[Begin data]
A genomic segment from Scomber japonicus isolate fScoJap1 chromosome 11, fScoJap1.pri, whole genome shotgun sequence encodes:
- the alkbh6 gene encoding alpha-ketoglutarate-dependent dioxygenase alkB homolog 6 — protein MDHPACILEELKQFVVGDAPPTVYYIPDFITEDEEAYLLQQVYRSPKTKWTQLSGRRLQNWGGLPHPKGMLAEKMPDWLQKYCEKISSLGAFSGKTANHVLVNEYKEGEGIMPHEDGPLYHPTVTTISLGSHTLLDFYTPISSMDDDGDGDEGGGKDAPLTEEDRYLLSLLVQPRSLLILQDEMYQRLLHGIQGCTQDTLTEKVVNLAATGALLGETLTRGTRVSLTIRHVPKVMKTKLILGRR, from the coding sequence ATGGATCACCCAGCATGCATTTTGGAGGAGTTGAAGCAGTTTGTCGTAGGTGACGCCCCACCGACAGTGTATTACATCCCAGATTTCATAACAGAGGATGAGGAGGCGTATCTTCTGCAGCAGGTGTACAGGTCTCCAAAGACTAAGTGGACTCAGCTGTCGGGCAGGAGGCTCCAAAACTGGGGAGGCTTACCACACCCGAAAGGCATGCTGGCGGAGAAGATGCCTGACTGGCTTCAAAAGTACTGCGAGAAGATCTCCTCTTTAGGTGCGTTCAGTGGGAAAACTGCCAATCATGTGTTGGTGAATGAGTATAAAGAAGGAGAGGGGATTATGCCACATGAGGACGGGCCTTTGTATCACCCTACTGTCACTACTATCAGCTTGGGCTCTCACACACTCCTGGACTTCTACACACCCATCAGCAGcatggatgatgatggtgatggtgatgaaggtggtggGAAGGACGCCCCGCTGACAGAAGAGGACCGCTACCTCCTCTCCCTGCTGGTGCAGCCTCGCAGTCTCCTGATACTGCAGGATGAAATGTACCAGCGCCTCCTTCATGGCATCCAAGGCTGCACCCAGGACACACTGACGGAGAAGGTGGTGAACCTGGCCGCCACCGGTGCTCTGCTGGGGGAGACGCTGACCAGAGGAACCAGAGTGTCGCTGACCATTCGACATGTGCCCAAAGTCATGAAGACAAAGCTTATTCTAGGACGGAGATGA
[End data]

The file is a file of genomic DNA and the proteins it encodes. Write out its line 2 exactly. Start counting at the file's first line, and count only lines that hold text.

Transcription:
- the alkbh6 gene encoding alpha-ketoglutarate-dependent dioxygenase alkB homolog 6 — protein MDHPACILEELKQFVVGDAPPTVYYIPDFITEDEEAYLLQQVYRSPKTKWTQLSGRRLQNWGGLPHPKGMLAEKMPDWLQKYCEKISSLGAFSGKTANHVLVNEYKEGEGIMPHEDGPLYHPTVTTISLGSHTLLDFYTPISSMDDDGDGDEGGGKDAPLTEEDRYLLSLLVQPRSLLILQDEMYQRLLHGIQGCTQDTLTEKVVNLAATGALLGETLTRGTRVSLTIRHVPKVMKTKLILGRR, from the coding sequence ATGGATCACCCAGCATGCATTTTGGAGGAGTTGAAGCAGTTTGTCGTAGGTGACGCCCCACCGACAGTGTATTACATCCCAGATTTCATAACAGAGGATGAGGAGGCGTATCTTCTGCAGCAGGTGTACAGGTCTCCAAAGACTAAGTGGACTCAGCTGTCGGGCAGGAGGCTCCAAAACTGGGGAGGCTTACCACACCCGAAAGGCATGCTGGCGGAGAAGATGCCTGACTGGCTTCAAAAGTACTGCGAGAAGATCTCCTCTTTAGGTGCGTTCAGTGGGAAAACTGCCAATCATGTGTTGGTGAATGAGTATAAAGAAGGAGAGGGGATTATGCCACATGAGGACGGGCCTTTGTATCACCCTACTGTCACTACTATCAGCTTGGGCTCTCACACACTCCTGGACTTCTACACACCCATCAGCAGcatggatgatgatggtgatggtgatgaaggtggtggGAAGGACGCCCCGCTGACAGAAGAGGACCGCTACCTCCTCTCCCTGCTGGTGCAGCCTCGCAGTCTCCTGATACTGCAGGATGAAATGTACCAGCGCCTCCTTCATGGCATCCAAGGCTGCACCCAGGACACACTGACGGAGAAGGTGGTGAACCTGGCCGCCACCGGTGCTCTGCTGGGGGAGACGCTGACCAGAGGAACCAGAGTGTCGCTGACCATTCGACATGTGCCCAAAGTCATGAAGACAAAGCTTATTCTAGGACGGAGATGA